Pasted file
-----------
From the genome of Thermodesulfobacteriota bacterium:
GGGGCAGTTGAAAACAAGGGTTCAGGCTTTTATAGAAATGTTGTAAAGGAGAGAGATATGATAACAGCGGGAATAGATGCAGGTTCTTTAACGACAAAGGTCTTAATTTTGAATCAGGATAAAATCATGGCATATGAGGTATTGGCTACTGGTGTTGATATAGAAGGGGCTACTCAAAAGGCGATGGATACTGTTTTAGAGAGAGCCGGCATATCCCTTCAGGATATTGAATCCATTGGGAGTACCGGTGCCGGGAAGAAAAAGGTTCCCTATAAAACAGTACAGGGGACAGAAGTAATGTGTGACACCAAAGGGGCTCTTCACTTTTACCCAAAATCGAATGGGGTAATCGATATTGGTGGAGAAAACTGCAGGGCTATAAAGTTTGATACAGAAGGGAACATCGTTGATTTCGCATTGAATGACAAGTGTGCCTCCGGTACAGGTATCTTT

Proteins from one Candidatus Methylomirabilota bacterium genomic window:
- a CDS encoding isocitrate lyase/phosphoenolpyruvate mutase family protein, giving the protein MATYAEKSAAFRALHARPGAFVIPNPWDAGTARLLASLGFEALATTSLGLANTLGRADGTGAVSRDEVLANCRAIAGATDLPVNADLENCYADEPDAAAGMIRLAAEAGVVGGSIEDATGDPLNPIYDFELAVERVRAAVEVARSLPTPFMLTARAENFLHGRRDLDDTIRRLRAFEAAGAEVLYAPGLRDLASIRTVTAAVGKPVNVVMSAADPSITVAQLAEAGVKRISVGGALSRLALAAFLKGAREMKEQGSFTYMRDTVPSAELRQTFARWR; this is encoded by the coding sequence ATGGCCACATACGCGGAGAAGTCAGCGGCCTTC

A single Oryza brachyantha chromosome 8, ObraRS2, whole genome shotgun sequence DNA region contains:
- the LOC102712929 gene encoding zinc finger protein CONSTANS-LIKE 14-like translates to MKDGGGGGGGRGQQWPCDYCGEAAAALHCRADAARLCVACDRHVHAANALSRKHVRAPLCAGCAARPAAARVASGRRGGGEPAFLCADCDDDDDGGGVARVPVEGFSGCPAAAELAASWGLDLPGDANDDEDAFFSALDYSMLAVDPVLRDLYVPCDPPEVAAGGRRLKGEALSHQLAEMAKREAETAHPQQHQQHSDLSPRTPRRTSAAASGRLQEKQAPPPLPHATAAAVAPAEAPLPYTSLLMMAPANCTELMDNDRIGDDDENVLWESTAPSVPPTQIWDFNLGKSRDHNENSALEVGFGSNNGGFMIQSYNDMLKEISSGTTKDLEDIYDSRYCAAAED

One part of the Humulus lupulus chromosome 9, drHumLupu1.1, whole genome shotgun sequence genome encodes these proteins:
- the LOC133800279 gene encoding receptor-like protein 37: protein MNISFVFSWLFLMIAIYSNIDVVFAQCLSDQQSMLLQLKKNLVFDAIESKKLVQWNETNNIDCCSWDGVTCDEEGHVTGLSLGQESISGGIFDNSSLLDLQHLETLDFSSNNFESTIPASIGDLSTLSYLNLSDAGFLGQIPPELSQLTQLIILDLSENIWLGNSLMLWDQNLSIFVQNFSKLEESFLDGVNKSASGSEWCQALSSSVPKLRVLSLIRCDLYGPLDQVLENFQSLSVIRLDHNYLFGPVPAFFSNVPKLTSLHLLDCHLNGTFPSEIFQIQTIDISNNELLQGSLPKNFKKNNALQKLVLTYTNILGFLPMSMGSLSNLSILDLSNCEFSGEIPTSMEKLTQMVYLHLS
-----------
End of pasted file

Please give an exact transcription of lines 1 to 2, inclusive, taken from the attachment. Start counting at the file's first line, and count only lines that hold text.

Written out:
From the genome of Thermodesulfobacteriota bacterium:
GGGGCAGTTGAAAACAAGGGTTCAGGCTTTTATAGAAATGTTGTAAAGGAGAGAGATATGATAACAGCGGGAATAGATGCAGGTTCTTTAACGACAAAGGTCTTAATTTTGAATCAGGATAAAATCATGGCATATGAGGTATTGGCTACTGGTGTTGATATAGAAGGGGCTACTCAAAAGGCGATGGATACTGTTTTAGAGAGAGCCGGCATATCCCTTCAGGATATTGAATCCATTGGGAGTACCGGTGCCGGGAAGAAAAAGGTTCCCTATAAAACAGTACAGGGGACAGAAGTAATGTGTGACACCAAAGGGGCTCTTCACTTTTACCCAAAATCGAATGGGGTAATCGATATTGGTGGAGAAAACTGCAGGGCTATAAAGTTTGATACAGAAGGGAACATCGTTGATTTCGCATTGAATGACAAGTGTGCCTCCGGTACAGGTATCTTT